Introduction to the React Testing Library

published Jan 29, 2019, updated Feb 13, 2019

React Testing Library is an amazing yet simple testing library from Kent Dodds. It works alongside the testing library Jest to provide React specific testing for snapshots, verifying DOM attributes or content, triggering click (or other) events, etc... you would use it in place of Enzyme, which although very useful, can tend to be quite a bit more complicated given that it has 3 different ways to render/mount your React components.

In this article we'll be covering the basics of React Testing Library, starting with the bare minimum and working our way up through the examples found in the docs.

The code for this article can be found on GitHub at https://github.com/leighhalliday/learning-react-testing-library

Snapshots

Snapshot tests allow you to take a snapshot (hence the name) of the HTML produced from your React component. By having this, you'll be made aware when you change your component in some way that does not produce the same output as you previously expected. If the output does differ, you can then make a decision to update the snapshot, or to fix your code so that no difference is found.

The component we'll be taking a snapshot of takes in a text prop, and puts it into a header and h1 tag.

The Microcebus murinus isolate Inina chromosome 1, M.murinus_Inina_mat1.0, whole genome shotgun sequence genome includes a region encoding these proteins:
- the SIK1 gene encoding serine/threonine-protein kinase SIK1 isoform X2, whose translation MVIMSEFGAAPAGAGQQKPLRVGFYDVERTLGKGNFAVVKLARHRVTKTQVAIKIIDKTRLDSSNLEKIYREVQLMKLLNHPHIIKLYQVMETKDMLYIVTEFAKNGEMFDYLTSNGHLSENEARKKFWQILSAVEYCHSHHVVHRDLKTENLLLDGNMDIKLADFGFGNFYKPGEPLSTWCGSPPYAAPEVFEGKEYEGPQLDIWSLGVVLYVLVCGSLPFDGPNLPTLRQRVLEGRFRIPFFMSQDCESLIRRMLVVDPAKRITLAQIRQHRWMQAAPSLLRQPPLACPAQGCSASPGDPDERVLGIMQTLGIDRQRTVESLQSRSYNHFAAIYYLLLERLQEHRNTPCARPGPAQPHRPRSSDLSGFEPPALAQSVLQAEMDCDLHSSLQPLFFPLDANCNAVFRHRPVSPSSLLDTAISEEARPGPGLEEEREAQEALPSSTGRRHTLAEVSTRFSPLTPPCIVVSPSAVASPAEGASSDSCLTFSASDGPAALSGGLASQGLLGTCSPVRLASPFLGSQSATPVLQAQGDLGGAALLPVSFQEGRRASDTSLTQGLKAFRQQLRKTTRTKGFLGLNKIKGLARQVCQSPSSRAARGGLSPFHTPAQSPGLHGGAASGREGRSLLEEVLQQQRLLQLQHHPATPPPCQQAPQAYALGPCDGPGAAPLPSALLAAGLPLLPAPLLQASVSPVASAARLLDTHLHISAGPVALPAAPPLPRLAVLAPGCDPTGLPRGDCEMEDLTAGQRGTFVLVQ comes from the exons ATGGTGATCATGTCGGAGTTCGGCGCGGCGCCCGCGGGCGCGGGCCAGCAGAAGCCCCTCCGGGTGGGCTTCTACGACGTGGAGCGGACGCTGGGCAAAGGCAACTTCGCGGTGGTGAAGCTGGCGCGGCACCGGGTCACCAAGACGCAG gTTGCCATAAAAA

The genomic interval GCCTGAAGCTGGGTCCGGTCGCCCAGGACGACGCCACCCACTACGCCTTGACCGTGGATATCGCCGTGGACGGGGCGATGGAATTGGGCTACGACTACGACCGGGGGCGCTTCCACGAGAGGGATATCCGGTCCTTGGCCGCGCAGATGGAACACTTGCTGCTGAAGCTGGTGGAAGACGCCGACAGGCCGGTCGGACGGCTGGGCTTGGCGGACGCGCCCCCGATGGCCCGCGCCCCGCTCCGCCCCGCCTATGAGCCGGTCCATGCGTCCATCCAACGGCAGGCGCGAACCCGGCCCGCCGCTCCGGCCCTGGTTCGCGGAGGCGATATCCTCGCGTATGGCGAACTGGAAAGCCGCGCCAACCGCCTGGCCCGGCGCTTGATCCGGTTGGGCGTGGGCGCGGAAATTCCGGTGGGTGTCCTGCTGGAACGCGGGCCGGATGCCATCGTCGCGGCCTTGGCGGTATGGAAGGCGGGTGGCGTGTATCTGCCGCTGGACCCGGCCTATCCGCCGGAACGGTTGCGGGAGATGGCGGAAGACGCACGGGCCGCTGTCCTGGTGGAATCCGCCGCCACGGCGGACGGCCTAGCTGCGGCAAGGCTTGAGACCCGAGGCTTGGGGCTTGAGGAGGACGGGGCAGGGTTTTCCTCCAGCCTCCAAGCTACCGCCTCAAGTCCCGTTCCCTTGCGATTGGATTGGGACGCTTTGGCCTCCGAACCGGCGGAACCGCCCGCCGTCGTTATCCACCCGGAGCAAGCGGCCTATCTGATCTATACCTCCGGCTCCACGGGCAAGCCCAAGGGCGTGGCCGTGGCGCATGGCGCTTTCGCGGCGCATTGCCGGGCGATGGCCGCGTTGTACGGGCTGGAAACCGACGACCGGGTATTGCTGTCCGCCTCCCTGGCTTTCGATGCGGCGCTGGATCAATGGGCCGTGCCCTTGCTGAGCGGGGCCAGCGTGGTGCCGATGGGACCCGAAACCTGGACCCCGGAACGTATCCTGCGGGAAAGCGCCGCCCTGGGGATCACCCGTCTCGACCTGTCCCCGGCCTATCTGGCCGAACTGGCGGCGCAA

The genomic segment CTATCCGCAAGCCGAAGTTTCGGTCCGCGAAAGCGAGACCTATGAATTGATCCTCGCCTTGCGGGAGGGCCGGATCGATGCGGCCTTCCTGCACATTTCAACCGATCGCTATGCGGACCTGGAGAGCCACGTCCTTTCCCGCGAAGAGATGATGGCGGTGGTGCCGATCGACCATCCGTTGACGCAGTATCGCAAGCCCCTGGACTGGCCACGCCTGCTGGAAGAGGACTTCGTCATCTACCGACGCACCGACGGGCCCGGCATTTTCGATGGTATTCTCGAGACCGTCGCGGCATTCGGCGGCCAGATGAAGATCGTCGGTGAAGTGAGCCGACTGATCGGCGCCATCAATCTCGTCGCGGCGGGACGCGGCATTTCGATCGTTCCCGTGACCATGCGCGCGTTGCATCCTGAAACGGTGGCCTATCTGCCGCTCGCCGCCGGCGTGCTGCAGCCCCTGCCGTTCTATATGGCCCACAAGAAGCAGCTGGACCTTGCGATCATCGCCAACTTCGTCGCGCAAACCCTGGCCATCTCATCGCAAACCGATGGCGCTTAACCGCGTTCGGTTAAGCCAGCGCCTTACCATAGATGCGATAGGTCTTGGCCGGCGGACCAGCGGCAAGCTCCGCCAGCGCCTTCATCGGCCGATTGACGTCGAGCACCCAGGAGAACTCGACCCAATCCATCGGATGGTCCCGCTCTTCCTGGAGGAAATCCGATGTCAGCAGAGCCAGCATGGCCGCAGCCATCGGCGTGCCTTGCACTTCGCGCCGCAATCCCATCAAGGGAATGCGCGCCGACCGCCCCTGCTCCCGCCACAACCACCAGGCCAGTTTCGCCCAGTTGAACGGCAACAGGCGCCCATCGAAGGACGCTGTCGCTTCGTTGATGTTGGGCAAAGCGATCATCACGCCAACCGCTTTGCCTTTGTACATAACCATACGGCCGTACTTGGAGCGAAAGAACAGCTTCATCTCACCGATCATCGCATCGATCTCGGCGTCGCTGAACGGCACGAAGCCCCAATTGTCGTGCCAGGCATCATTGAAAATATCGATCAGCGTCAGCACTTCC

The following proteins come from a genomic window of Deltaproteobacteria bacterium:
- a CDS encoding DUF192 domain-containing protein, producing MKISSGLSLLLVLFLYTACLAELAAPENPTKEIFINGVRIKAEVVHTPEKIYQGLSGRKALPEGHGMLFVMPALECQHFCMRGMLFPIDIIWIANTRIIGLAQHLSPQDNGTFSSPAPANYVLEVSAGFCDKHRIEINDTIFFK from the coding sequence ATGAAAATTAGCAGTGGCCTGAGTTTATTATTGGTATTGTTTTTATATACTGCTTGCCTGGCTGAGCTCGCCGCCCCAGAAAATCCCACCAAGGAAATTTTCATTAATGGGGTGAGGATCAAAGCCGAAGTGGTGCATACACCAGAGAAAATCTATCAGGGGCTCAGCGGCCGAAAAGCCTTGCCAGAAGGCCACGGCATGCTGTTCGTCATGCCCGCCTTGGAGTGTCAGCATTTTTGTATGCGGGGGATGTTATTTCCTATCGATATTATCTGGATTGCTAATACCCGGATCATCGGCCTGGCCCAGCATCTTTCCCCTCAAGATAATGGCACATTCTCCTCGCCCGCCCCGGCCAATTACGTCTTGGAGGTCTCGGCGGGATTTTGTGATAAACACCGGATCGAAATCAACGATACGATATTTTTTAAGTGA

import React from "react";

default function Header({ text }) {
return (
<header>
<h1>{text}</h1>
</header>
);
}

After importing the necessary packages, we can write a test which calls the render function provided by React Testing Library, which returns an object that we can extract asFragment from. Using this we can use the built-in functionality from Jest to perform a snapshot test.

import React from "react";
import { render, cleanup } from "react-testing-library";
import Header from "./Header";

afterEach(cleanup);

it("renders", () => {
const { asFragment } = render(<Header text="Hello!" />);
expect(asFragment()).toMatchSnapshot();
});

DOM selectors and expectations

If you would like to isolate specific DOM elements to test their content or properties they might have, this is when we'll want to use one of the provided getter/selector functions provided by RTL. In this example we'll look at getByTestId and getByText. For this test let's modify our component slightly, adding a data attribute and a class which we'll be testing for.

export default function Header({ text }) {
return (
<header>
<h1 data-testid="h1tag" className="fancy-h1">
{text}
</h1>
</header>
);
}

For our test, let's ensure the h1 tag contains a specific class and has the text content we are expecting. For that we'll add a package called jest-dom that will add on some expectations to Jest. Make sure to add the additional import to your test file (as shown below).

import React from "react";
import { render, cleanup } from "react-testing-library";
import "jest-dom/extend-expect";
import Header from "./Header";

afterEach(cleanup);

it("inserts text in h1", () => {
const { getByTestId, getByText } = render(<Header text="Hello!" />);

expect(getByTestId("h1tag")).toHaveTextContent("Hello!");
expect(getByText("Hello!")).toHaveClass("fancy-h1");
});

This time we used the 2 getter functions to find our DOM element, and then used toHaveTextContent and toHaveClass to ensure our DOM element matches our expectations.

Next steps

Now that we have the basics of React Testing Library covered, it's time to move on to firing events to see how to trigger and test click events.